Cinnamon versus E. coli 0157:H7

Nutrition & Food Science

ISSN: 0034-6659

Article publication date: 1 April 2000



(2000), "Cinnamon versus E. coli 0157:H7", Nutrition & Food Science, Vol. 30 No. 2.



Emerald Group Publishing Limited

Copyright © 2000, MCB UP Limited

Cinnamon versus E. coli 0157:H7

Cinnamon versus E. coli 0157:H7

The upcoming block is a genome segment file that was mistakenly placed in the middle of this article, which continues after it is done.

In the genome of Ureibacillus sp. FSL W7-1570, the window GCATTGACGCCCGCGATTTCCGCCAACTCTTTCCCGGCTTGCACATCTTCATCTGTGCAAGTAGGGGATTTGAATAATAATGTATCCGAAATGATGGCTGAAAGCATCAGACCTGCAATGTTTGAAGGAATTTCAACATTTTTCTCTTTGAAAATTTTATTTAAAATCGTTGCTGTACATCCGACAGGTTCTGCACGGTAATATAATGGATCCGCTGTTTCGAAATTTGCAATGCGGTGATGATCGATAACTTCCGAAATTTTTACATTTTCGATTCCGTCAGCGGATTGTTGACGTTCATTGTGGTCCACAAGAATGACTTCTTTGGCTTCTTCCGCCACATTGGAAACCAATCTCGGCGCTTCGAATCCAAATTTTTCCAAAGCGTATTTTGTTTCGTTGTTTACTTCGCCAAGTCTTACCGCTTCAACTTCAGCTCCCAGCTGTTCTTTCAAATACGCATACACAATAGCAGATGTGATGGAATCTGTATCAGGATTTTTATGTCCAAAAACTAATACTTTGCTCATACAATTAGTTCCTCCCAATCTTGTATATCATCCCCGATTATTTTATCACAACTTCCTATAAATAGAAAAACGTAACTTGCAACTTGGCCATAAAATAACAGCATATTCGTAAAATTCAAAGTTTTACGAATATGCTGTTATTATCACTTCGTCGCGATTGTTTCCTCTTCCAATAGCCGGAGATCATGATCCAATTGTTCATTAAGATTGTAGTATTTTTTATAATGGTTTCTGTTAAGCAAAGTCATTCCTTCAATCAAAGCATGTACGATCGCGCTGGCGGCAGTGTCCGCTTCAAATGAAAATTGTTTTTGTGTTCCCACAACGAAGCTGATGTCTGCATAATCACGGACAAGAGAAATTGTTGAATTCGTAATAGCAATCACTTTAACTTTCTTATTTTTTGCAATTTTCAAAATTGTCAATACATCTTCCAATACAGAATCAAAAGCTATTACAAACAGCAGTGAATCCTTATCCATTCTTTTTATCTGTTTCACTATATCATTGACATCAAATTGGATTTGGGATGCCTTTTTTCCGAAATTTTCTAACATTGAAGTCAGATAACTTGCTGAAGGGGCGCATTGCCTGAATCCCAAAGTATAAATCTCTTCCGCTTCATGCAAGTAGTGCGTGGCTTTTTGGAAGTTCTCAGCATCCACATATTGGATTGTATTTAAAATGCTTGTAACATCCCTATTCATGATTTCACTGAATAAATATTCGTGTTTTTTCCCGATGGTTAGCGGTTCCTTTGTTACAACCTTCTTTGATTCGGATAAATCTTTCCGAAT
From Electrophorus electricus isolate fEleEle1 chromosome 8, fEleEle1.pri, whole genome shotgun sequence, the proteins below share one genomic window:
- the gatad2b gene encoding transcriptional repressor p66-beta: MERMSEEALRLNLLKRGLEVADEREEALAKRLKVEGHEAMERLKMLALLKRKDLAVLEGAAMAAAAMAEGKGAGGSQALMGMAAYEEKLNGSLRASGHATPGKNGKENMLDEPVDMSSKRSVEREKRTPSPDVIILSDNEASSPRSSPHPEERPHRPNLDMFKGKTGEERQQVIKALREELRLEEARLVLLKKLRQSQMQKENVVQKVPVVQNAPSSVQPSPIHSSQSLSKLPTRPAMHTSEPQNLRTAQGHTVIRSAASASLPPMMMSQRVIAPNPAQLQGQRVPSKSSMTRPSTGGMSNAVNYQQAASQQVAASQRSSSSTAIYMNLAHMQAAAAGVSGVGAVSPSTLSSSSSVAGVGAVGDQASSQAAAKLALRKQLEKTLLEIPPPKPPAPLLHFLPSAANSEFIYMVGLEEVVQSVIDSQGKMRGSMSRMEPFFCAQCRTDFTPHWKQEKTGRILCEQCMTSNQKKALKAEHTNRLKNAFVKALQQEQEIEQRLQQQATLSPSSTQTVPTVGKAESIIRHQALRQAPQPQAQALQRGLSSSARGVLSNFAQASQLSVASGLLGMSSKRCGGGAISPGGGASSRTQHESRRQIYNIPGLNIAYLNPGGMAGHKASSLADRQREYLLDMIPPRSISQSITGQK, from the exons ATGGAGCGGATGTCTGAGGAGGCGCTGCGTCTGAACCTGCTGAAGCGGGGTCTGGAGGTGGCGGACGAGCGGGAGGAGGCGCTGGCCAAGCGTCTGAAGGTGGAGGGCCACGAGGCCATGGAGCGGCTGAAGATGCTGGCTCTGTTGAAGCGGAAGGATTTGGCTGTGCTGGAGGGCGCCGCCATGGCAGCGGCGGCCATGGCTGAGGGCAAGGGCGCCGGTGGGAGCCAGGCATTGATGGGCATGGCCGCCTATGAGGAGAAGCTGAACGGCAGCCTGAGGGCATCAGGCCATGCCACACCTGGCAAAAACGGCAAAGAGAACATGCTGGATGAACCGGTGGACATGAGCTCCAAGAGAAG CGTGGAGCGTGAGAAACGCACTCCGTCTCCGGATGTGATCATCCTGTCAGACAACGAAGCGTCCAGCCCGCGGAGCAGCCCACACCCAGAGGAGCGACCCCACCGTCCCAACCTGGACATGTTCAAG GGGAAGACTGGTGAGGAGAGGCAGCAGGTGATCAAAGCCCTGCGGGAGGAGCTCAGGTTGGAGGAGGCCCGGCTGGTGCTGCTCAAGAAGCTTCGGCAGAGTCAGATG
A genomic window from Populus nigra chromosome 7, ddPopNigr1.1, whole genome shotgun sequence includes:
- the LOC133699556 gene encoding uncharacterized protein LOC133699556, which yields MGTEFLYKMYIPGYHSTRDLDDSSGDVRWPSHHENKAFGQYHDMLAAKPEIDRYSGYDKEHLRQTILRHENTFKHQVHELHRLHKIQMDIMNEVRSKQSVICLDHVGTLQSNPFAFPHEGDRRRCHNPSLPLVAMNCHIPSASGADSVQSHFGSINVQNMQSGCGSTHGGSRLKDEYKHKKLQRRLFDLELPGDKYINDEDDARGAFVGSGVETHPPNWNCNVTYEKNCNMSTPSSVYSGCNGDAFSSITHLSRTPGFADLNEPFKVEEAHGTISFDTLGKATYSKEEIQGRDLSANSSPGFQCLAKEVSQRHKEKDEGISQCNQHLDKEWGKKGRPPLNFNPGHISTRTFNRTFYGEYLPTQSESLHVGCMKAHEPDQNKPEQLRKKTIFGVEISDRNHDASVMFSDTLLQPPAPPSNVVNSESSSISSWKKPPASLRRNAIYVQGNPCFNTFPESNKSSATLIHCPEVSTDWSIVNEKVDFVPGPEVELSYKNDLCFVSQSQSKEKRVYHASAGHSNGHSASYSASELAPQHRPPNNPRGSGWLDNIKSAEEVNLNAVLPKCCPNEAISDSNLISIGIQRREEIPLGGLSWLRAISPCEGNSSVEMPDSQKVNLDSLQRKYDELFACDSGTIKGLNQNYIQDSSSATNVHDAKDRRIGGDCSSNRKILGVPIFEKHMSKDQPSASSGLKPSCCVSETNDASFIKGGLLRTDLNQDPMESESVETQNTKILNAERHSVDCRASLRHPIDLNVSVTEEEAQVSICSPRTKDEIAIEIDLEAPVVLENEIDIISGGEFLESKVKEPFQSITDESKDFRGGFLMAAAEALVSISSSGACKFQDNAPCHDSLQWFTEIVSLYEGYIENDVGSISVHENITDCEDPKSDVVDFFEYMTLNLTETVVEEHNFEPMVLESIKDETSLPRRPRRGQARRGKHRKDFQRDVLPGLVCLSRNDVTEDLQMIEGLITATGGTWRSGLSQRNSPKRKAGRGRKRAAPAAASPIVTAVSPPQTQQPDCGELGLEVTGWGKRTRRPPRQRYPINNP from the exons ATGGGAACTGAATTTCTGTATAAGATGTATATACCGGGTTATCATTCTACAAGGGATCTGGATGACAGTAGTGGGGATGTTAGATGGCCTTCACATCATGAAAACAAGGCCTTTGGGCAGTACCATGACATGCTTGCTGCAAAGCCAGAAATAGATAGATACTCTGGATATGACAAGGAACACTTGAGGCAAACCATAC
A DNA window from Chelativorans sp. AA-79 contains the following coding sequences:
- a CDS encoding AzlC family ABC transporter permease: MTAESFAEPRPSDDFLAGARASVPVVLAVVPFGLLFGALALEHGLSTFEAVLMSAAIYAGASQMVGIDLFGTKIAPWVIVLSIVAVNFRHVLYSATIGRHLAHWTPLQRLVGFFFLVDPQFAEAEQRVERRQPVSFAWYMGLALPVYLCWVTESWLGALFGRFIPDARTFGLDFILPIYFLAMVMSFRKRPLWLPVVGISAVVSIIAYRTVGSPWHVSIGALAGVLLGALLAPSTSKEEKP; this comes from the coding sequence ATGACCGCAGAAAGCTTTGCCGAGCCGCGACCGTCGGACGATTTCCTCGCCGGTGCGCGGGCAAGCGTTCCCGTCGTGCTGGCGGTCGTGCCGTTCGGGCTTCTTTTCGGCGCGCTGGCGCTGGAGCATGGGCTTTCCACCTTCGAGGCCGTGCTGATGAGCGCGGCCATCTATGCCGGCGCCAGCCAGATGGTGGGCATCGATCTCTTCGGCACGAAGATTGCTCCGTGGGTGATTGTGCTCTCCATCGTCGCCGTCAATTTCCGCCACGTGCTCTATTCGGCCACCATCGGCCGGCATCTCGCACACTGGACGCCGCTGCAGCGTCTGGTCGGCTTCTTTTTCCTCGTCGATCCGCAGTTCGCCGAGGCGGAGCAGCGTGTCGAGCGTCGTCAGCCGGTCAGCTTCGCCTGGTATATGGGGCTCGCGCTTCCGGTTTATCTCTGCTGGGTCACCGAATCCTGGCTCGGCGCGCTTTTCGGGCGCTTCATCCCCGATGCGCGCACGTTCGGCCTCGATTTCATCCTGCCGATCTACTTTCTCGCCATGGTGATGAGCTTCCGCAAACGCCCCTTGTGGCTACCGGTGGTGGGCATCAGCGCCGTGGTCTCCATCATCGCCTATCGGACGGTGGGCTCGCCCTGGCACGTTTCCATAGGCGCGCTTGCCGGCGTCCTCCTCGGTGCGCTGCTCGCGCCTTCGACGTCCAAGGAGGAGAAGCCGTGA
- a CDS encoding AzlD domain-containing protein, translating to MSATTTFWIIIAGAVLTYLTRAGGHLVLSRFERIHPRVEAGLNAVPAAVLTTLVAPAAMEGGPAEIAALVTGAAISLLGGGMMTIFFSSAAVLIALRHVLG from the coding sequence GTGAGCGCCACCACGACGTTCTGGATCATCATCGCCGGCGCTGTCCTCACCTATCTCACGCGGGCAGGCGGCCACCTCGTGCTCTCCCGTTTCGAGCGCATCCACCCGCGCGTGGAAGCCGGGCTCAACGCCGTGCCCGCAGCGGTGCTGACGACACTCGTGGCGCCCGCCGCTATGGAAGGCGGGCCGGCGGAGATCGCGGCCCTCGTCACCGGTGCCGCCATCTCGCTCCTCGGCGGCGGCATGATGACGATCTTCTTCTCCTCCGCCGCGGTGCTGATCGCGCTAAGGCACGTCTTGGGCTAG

A study presented at the Institute of Food Technologists' 1999 Annual Meeting in Chicago revealed that cinnamon is a lethal weapon against E. coli 0157:H7 and may be able to help control the bacteria in unpasteurised juices. Lead researcher Erdogan Ceylan reported that in apple juice samples inoculated with about one million of these lethal bacteria and 0.3 per cent of cinnamon 99.5 per cent of the bacteria were killed in three days at room temperature (25° C). The number of bacteria added to the test samples was 100 times the number typically found in contaminated food. Dr Ceylan said that cinnamon may help protect consumers against foodborne bacteria that may be present in unpasteurised juices and may partially or completely replace preservatives in foods to maintain their safety. Additional work has shown that various spices have a similar antimicrobial effect in raw ground beef and sausages. Cinnamon, clove and garlic were the most powerful. However, in spite of these findings people who are at greater than normal risk for foodborne diseases, namely the elderly, young children or immune compromised, are urged to avoid unpasteurised juices or unthoroughly cooked meats such as hamburgers which may contain harmful micro-organisms.

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